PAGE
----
Colorectal is among the top 10 cancers in Kenya. This type of cancer can either start at the colon or the rectum otherwise called the large intestine. According to recent Globocan data, there were 1,354 estimated new cases and 937 deaths from colorectal cancer in 2018 in Kenya.
Colorectal cancer sometimes begins as a polyp, a non-cancerous growth that may develop on the inner wall of the colon or rectum as people age. If not treated or removed, a polyp can become a potentially life-threatening cancer. Finding and removing pre-cancerous polyps can prevent colorectal cancer.
As with many cancers, age is a risk factor for colon cancer especially for those over 50 years. However, we have encountered cases in younger patients in their 30s and 40s and rarely in their 20s. Other risk factors include a family history of colorectal cancer, changes in the genes, smoking, excessive alcohol intake, poor nutrition, lack of physical activity and obesity. In other cases, no obvious risk factor is identified.
Common symptoms of colorectal cancer include a change in bowel habits with stool thinner than normal, constipation, bright red or very dark blood in the stool, diarrhea, constant fatigue, and discomfort in the abdomen with bloating and frequent gas pain. When the disease has spread to other organs, other symptoms include weight loss, bone pain, yellowness of eyes and urine amongst others. Anyone with these symptoms lasting for more than two weeks should seek medical assistance for evaluation.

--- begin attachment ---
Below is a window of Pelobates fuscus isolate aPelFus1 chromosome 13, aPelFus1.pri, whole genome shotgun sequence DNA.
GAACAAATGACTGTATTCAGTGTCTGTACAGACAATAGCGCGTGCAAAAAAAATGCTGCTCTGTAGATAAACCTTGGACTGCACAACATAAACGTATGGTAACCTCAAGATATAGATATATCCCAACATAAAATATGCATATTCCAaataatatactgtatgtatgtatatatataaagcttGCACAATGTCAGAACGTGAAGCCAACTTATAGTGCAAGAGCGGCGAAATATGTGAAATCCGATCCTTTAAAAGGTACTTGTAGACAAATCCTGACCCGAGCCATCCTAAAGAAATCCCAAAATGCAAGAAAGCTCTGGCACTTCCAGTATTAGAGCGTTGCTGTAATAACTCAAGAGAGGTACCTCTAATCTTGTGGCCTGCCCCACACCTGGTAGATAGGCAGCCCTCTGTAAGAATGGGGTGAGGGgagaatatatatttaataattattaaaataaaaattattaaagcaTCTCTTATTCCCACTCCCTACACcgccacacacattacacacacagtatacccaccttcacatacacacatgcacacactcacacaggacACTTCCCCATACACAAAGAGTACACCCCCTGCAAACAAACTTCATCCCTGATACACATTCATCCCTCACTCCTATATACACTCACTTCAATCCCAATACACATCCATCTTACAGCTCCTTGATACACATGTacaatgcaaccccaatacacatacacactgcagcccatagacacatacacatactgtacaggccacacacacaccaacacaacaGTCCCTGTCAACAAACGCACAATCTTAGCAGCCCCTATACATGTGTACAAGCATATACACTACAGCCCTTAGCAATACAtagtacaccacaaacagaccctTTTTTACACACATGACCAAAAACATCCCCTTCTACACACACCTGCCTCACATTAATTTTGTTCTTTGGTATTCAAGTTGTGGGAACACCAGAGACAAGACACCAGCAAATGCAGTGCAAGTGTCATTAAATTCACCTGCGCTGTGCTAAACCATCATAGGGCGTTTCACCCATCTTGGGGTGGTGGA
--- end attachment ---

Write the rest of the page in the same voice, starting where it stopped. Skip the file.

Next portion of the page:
Although there is no proven way to completely prevent this disease, one may be able to lower their risk. Observing a diet rich in fruits and vegetables and low in red meat, reducing alcohol intake and smoking cessation are important in reducing the risk of colon cancer. Screening from the age of 50 years u is also recommended.
Treatment depends on several factors, including the type and stage of cancer, possible side effects, and the patient’s preferences and overall health. Treatment can be in form of surgery to remove the tumour and some surrounding healthy tissue, radiation therapy, chemotherapy, targeted therapy and immunotherapy which involves the use of materials made either by the body or in a laboratory to boost the body's natural defences to fight the cancer.